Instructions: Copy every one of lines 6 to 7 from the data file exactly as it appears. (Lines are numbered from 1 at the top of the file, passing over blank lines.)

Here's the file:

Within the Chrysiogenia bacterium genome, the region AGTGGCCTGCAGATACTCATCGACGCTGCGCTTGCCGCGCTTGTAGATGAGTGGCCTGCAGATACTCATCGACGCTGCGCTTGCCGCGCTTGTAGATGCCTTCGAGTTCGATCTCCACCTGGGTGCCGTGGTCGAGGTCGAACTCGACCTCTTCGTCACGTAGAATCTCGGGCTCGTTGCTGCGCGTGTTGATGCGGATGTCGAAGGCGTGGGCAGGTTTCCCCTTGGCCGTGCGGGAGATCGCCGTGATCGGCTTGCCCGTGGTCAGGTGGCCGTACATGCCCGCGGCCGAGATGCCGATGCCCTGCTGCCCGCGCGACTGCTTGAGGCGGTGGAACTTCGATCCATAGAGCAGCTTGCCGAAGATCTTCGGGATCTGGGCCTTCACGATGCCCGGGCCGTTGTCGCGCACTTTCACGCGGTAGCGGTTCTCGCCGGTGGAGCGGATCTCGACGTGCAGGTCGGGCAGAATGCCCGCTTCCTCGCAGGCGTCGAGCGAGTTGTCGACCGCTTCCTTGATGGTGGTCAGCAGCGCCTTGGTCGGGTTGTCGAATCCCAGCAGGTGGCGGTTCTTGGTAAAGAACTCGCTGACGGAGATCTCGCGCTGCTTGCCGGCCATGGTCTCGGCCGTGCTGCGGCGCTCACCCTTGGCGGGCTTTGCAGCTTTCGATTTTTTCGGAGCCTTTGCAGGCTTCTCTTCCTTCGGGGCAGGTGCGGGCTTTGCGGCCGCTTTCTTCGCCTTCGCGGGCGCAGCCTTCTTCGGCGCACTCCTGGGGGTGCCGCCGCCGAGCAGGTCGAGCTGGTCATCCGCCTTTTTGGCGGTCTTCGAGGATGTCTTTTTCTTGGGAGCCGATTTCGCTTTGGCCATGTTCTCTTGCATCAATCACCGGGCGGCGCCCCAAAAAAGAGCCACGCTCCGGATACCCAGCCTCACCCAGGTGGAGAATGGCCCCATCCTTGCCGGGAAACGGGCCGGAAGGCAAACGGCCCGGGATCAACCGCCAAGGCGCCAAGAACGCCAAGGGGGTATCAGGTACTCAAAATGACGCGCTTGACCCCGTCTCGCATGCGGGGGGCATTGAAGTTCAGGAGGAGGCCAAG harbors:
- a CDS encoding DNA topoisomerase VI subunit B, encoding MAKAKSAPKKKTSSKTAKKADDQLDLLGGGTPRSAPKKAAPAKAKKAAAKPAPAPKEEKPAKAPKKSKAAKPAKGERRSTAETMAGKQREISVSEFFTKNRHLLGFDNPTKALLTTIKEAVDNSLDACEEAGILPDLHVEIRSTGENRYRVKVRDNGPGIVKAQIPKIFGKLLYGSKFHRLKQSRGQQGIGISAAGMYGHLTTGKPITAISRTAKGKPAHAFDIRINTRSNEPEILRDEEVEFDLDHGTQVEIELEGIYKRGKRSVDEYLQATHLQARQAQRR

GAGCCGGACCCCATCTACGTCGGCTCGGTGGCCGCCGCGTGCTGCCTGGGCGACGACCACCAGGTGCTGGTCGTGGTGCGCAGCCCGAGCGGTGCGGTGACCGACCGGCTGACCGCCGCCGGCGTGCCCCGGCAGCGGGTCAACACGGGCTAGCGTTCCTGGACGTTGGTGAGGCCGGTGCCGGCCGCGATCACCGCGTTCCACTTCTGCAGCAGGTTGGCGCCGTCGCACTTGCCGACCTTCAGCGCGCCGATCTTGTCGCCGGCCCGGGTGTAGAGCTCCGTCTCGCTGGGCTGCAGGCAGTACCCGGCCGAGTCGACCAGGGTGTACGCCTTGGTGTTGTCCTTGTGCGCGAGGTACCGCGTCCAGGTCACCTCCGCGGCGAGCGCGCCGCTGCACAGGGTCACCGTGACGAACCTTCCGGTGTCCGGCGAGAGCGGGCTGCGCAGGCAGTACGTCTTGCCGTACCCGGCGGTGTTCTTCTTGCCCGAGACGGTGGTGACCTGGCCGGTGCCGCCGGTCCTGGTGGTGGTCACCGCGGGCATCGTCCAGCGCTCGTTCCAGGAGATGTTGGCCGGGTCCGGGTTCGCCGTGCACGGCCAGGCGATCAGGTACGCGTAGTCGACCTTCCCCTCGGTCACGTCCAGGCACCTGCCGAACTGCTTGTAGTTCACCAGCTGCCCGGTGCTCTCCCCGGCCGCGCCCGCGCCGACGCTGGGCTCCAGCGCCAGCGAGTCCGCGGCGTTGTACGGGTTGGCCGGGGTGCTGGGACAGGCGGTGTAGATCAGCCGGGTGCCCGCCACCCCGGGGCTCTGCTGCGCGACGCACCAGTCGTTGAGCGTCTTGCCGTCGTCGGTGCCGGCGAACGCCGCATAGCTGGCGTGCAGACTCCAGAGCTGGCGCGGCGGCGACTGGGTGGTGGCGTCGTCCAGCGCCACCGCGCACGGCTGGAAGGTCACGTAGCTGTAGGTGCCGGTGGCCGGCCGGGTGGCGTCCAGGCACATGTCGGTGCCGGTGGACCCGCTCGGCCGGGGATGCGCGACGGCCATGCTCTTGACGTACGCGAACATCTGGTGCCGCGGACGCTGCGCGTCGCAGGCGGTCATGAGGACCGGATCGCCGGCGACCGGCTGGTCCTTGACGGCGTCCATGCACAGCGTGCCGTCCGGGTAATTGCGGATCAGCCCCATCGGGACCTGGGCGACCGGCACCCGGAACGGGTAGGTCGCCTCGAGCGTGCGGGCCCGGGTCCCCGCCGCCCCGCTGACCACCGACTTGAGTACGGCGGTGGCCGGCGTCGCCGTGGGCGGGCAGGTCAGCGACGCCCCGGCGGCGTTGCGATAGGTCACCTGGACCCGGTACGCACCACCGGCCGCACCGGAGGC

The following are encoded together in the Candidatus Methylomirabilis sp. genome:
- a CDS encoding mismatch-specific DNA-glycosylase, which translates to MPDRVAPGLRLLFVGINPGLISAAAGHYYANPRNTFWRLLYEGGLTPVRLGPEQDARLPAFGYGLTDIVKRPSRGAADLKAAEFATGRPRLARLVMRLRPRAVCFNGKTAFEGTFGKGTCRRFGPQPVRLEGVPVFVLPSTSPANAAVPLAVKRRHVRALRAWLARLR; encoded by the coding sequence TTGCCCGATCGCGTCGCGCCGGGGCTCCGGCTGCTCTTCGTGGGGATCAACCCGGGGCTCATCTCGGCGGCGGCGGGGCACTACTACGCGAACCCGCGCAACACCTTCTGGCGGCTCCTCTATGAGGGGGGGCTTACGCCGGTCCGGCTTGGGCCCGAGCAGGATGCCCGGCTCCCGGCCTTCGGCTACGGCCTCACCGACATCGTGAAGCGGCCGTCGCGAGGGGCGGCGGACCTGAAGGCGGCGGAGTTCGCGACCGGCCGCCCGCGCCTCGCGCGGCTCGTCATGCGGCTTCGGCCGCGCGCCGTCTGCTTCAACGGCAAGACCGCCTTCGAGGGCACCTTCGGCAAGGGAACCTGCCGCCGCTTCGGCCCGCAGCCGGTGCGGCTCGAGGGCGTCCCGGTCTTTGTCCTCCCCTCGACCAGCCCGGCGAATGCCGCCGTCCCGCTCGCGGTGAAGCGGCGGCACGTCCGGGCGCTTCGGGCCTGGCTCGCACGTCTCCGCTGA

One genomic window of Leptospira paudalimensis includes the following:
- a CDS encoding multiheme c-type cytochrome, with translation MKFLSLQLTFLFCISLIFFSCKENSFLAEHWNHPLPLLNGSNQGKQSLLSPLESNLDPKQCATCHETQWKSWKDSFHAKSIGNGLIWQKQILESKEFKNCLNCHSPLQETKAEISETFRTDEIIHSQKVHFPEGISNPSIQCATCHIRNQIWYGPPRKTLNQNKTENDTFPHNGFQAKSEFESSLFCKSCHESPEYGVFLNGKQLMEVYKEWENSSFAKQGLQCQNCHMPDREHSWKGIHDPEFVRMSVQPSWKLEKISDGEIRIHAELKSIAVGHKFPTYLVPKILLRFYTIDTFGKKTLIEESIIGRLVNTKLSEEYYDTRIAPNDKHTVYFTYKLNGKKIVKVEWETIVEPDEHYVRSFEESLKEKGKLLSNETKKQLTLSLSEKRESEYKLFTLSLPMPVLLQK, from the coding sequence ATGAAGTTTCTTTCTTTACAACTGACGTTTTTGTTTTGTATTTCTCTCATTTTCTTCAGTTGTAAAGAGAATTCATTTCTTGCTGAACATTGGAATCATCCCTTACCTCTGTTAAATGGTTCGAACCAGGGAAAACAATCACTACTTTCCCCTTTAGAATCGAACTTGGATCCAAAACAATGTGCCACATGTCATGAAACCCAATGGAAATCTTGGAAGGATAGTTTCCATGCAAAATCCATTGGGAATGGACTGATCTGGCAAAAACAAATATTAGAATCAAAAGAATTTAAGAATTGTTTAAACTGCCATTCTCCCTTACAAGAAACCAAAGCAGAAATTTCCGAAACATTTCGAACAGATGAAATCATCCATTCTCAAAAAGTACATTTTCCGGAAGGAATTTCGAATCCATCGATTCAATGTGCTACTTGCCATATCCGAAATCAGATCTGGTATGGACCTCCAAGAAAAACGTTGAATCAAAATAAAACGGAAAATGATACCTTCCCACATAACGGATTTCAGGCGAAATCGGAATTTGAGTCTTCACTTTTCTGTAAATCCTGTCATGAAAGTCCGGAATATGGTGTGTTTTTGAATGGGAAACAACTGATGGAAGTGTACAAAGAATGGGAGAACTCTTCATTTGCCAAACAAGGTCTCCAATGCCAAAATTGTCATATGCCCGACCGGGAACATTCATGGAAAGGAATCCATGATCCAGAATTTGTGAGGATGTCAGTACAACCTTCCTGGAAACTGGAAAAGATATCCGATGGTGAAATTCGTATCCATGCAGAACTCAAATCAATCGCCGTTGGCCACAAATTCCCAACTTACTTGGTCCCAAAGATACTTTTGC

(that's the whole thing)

One genomic window of Leptospira paudalimensis includes the following:
- a CDS encoding multiheme c-type cytochrome, with translation MKFLSLQLTFLFCISLIFFSCKENSFLAEHWNHPLPLLNGSNQGKQSLLSPLESNLDPKQCATCHETQWKSWKDSFHAKSIGNGLIWQKQILESKEFKNCLNCHSPLQETKAEISETFRTDEIIHSQKVHFPEGISNPSIQCATCHIRNQIWYGPPRKTLNQNKTENDTFPHNGFQAKSEFESSLFCKSCHESPEYGVFLNGKQLMEVYKEWENSSFAKQGLQCQNCHMPDREHSWKGIHDPEFVRMSVQPSWKLEKISDGEIRIHAELKSIAVGHKFPTYLVPKILLRFYTIDTFGKKTLIEESIIGRLVNTKLSEEYYDTRIAPNDKHTVYFTYKLNGKKIVKVEWETIVEPDEHYVRSFEESLKEKGKLLSNETKKQLTLSLSEKRESEYKLFTLSLPMPVLLQK, from the coding sequence ATGAAGTTTCTTTCTTTACAACTGACGTTTTTGTTTTGTATTTCTCTCATTTTCTTCAGTTGTAAAGAGAATTCATTTCTTGCTGAACATTGGAATCATCCCTTACCTCTGTTAAATGGTTCGAACCAGGGAAAACAATCACTACTTTCCCCTTTAGAATCGAACTTGGATCCAAAACAATGTGCCACATGTCATGAAACCCAATGGAAATCTTGGAAGGATAGTTTCCATGCAAAATCCATTGGGAATGGACTGATCTGGCAAAAACAAATATTAGAATCAAAAGAATTTAAGAATTGTTTAAACTGCCATTCTCCCTTACAAGAAACCAAAGCAGAAATTTCCGAAACATTTCGAACAGATGAAATCATCCATTCTCAAAAAGTACATTTTCCGGAAGGAATTTCGAATCCATCGATTCAATGTGCTACTTGCCATATCCGAAATCAGATCTGGTATGGACCTCCAAGAAAAACGTTGAATCAAAATAAAACGGAAAATGATACCTTCCCACATAACGGATTTCAGGCGAAATCGGAATTTGAGTCTTCACTTTTCTGTAAATCCTGTCATGAAAGTCCGGAATATGGTGTGTTTTTGAATGGGAAACAACTGATGGAAGTGTACAAAGAATGGGAGAACTCTTCATTTGCCAAACAAGGTCTCCAATGCCAAAATTGTCATATGCCCGACCGGGAACATTCATGGAAAGGAATCCATGATCCAGAATTTGTGAGGATGTCAGTACAACCTTCCTGGAAACTGGAAAAGATATCCGATGGTGAAATTCGTATCCATGCAGAACTCAAATCAATCGCCGTTGGCCACAAATTCCCAACTTACTTGGTCCCAAAGATACTTTTGC